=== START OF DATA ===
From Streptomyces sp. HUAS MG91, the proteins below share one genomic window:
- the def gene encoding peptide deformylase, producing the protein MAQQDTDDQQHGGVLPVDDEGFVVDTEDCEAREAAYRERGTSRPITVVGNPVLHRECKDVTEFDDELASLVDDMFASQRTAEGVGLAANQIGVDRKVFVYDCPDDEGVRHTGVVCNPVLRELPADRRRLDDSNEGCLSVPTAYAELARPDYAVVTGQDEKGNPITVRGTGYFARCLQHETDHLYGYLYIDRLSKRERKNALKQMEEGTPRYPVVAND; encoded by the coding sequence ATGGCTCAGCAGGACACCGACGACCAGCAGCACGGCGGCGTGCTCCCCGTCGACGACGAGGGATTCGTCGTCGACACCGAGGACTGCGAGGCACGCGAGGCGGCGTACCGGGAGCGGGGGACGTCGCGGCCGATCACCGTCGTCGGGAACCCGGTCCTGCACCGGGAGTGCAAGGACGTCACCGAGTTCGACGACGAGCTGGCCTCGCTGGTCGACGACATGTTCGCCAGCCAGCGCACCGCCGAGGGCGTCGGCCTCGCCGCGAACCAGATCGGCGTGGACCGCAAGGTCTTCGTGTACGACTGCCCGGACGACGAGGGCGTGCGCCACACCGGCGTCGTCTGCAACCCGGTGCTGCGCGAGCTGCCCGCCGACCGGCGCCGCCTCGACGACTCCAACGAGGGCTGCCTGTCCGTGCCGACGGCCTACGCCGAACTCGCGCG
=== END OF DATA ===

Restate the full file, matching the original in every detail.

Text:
From Streptomyces sp. HUAS MG91, the proteins below share one genomic window:
- the def gene encoding peptide deformylase, producing the protein MAQQDTDDQQHGGVLPVDDEGFVVDTEDCEAREAAYRERGTSRPITVVGNPVLHRECKDVTEFDDELASLVDDMFASQRTAEGVGLAANQIGVDRKVFVYDCPDDEGVRHTGVVCNPVLRELPADRRRLDDSNEGCLSVPTAYAELARPDYAVVTGQDEKGNPITVRGTGYFARCLQHETDHLYGYLYIDRLSKRERKNALKQMEEGTPRYPVVAND; encoded by the coding sequence ATGGCTCAGCAGGACACCGACGACCAGCAGCACGGCGGCGTGCTCCCCGTCGACGACGAGGGATTCGTCGTCGACACCGAGGACTGCGAGGCACGCGAGGCGGCGTACCGGGAGCGGGGGACGTCGCGGCCGATCACCGTCGTCGGGAACCCGGTCCTGCACCGGGAGTGCAAGGACGTCACCGAGTTCGACGACGAGCTGGCCTCGCTGGTCGACGACATGTTCGCCAGCCAGCGCACCGCCGAGGGCGTCGGCCTCGCCGCGAACCAGATCGGCGTGGACCGCAAGGTCTTCGTGTACGACTGCCCGGACGACGAGGGCGTGCGCCACACCGGCGTCGTCTGCAACCCGGTGCTGCGCGAGCTGCCCGCCGACCGGCGCCGCCTCGACGACTCCAACGAGGGCTGCCTGTCCGTGCCGACGGCCTACGCCGAACTCGCGCG